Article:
Dolphin Kick

The most powerful weapon available to a competitive swimmer is the underwater dolphin kick (for those that are unfamiliar, the dolphin kick involves kicking with both legs together—preferably underwater).  When utilized correctly, it is the fastest way to swim.  As a result, it is imperative that any swimmer who will be doing butterfly, backstroke, and even freestyle (for some) learn how to properly do the dolphin kick.  Below, we list some of the key components involved in a dolphin kick that will help you kick some booty!
Streamline.  Refer to the Streamline Archive for more detail.  A great dolphin kick begins with a super-tight streamline.  This is because the dolphin kick generates speed by maximizing the propulsion/drag relationship.

The basics to a good streamline include; having the hands interlocked and arms/elbows locked in a straight position above, and slightly behind, the head.  The lat and chest muscles should be almost completely stretched and the gut pulled in tight.  The goal is to make the body as hydrodynamic as possible.  The other goal is to maintain this tight, streamlined position throughout the kicking motion--at least for the upper body.

The Up-kick.  For purposes of this explanation, the up-kick will refer to the kick forward (pretend the swimmer is on his or her back. The same rules apply when the swimmer is on the stomach).  The feet will go from behind the body to in front.  This part of the kick generates the majority of the propulsion.  Contrary to what most people think, the kick does not begin with the knees or even the hips--it starts with the head, or in some cases, the arms.  A lift in the arms and/or a rise backward of the head is usually the start of the kick.  From there, the arms and head drop forward.  The rest of the kick builds as the wave motion created at the start of the kick flows downward through the body.  It is like doing the breakdancing move called ‘the worm’!

The core of the body is where the majority of the propulsion is generated.  On the forward kick, the ab muscles will flex and contract, bringing the hips forward and, in turn, the legs.  As the upper legs come forward, the lower legs will go from being bent to being extended.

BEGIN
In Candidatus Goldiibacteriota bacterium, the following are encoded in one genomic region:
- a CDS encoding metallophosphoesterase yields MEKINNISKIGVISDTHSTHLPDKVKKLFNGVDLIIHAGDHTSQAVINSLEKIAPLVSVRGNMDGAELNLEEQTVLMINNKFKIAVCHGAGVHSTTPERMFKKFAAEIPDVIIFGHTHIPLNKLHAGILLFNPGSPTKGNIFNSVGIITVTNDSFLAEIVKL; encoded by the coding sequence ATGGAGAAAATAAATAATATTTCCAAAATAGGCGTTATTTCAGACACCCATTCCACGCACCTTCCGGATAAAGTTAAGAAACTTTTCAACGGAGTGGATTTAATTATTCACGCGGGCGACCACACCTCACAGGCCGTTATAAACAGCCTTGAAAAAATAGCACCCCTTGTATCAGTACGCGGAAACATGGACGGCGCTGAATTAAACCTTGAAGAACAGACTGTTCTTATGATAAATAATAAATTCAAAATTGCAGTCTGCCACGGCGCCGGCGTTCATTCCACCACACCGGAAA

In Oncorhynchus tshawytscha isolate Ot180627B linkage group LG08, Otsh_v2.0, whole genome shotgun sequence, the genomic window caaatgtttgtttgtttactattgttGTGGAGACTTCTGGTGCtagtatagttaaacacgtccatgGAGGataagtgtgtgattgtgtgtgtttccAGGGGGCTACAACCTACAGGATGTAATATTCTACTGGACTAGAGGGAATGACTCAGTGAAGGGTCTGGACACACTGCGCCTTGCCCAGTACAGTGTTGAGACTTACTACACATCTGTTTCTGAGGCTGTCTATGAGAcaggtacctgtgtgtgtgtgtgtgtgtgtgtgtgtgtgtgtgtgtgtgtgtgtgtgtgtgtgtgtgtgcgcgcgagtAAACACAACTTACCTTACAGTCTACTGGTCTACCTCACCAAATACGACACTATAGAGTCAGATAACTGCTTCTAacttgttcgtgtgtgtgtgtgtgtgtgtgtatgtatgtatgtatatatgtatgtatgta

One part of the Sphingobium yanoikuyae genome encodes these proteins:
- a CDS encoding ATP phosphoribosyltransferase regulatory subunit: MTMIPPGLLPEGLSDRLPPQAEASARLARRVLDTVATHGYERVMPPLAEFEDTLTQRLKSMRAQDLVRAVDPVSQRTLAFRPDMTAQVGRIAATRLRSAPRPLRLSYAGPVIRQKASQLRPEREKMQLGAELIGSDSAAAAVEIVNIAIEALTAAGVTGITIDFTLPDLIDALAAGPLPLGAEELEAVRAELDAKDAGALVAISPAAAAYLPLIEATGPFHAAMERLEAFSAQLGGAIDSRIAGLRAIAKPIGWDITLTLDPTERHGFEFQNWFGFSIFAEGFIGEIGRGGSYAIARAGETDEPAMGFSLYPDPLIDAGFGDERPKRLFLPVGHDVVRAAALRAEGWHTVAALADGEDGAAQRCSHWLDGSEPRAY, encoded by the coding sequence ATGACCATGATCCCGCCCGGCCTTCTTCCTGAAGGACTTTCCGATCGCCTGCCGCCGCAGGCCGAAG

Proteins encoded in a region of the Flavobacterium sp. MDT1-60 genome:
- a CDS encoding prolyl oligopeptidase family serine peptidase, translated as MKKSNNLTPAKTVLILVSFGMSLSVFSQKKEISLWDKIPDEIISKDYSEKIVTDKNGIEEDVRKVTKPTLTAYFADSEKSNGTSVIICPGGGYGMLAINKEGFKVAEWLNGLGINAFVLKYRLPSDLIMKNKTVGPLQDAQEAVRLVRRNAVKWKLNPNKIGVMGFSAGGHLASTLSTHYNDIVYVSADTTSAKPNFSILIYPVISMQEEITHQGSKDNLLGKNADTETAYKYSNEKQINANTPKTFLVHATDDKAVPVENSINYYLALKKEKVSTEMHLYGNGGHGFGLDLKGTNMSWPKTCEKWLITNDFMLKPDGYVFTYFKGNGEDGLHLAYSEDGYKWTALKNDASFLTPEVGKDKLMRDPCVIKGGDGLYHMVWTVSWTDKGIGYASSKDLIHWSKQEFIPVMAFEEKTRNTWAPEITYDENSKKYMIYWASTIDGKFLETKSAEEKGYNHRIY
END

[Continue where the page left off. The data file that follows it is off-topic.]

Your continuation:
The Down-kick. As the legs are extending to finish off the up-kick, the upper body is already beginning the down-kick (or backward kick). In this part, the head and arms are retracting backward.  The back will subsequently flex and the abs will expand.  The gluts (a.k.a. butt), and hamstrings will tighten and bring the legs backward. It is important here for the legs to be fully extended and toes to remain pointed.  If the swimmer pays attention here, they should notice that the bottoms of the feet are actually creating a slight sculling motion or are pulling the water beneath them.  In order to make this part of the kick strong, the back, butt, and hamstrings will need to feel fully stretched out but also be flexing very hard.

The key to a good dolphin kick is a strong and flexible body core.  The worm-like motion takes some practice to get down the coordination and feel.  Also, exercising the body core will help to make the kick strong.  Just be sure to concentrate on both the up and down-kicks, since both generate a lot a force.

As is clear from the explanation above, it is difficult to describe this kick with words alone.  See the illustrations below for a better look at what the dolphin kick is all about.


Dolphin Kick  1.7 Kb